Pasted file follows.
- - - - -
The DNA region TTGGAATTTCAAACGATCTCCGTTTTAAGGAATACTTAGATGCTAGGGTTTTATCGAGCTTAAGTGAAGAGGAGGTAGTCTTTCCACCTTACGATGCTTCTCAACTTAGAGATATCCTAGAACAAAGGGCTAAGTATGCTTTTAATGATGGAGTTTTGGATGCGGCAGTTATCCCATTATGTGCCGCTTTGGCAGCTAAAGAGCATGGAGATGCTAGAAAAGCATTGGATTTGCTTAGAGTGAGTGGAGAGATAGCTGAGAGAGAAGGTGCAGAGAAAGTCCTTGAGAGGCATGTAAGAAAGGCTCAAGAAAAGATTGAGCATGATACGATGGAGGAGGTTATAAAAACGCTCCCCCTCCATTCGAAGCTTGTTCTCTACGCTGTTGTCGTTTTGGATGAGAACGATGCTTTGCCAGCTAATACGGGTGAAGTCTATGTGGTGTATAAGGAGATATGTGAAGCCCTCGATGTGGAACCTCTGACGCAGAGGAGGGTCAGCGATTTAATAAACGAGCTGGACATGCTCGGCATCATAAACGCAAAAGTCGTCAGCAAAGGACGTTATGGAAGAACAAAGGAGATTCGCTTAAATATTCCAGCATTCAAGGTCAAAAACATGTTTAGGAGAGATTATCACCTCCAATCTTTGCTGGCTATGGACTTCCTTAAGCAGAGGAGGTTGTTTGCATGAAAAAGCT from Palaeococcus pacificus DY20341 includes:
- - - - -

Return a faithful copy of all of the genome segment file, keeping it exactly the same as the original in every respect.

The DNA region TTGGAATTTCAAACGATCTCCGTTTTAAGGAATACTTAGATGCTAGGGTTTTATCGAGCTTAAGTGAAGAGGAGGTAGTCTTTCCACCTTACGATGCTTCTCAACTTAGAGATATCCTAGAACAAAGGGCTAAGTATGCTTTTAATGATGGAGTTTTGGATGCGGCAGTTATCCCATTATGTGCCGCTTTGGCAGCTAAAGAGCATGGAGATGCTAGAAAAGCATTGGATTTGCTTAGAGTGAGTGGAGAGATAGCTGAGAGAGAAGGTGCAGAGAAAGTCCTTGAGAGGCATGTAAGAAAGGCTCAAGAAAAGATTGAGCATGATACGATGGAGGAGGTTATAAAAACGCTCCCCCTCCATTCGAAGCTTGTTCTCTACGCTGTTGTCGTTTTGGATGAGAACGATGCTTTGCCAGCTAATACGGGTGAAGTCTATGTGGTGTATAAGGAGATATGTGAAGCCCTCGATGTGGAACCTCTGACGCAGAGGAGGGTCAGCGATTTAATAAACGAGCTGGACATGCTCGGCATCATAAACGCAAAAGTCGTCAGCAAAGGACGTTATGGAAGAACAAAGGAGATTCGCTTAAATATTCCAGCATTCAAGGTCAAAAACATGTTTAGGAGAGATTATCACCTCCAATCTTTGCTGGCTATGGACTTCCTTAAGCAGAGGAGGTTGTTTGCATGAAAAAGCT from Palaeococcus pacificus DY20341 includes: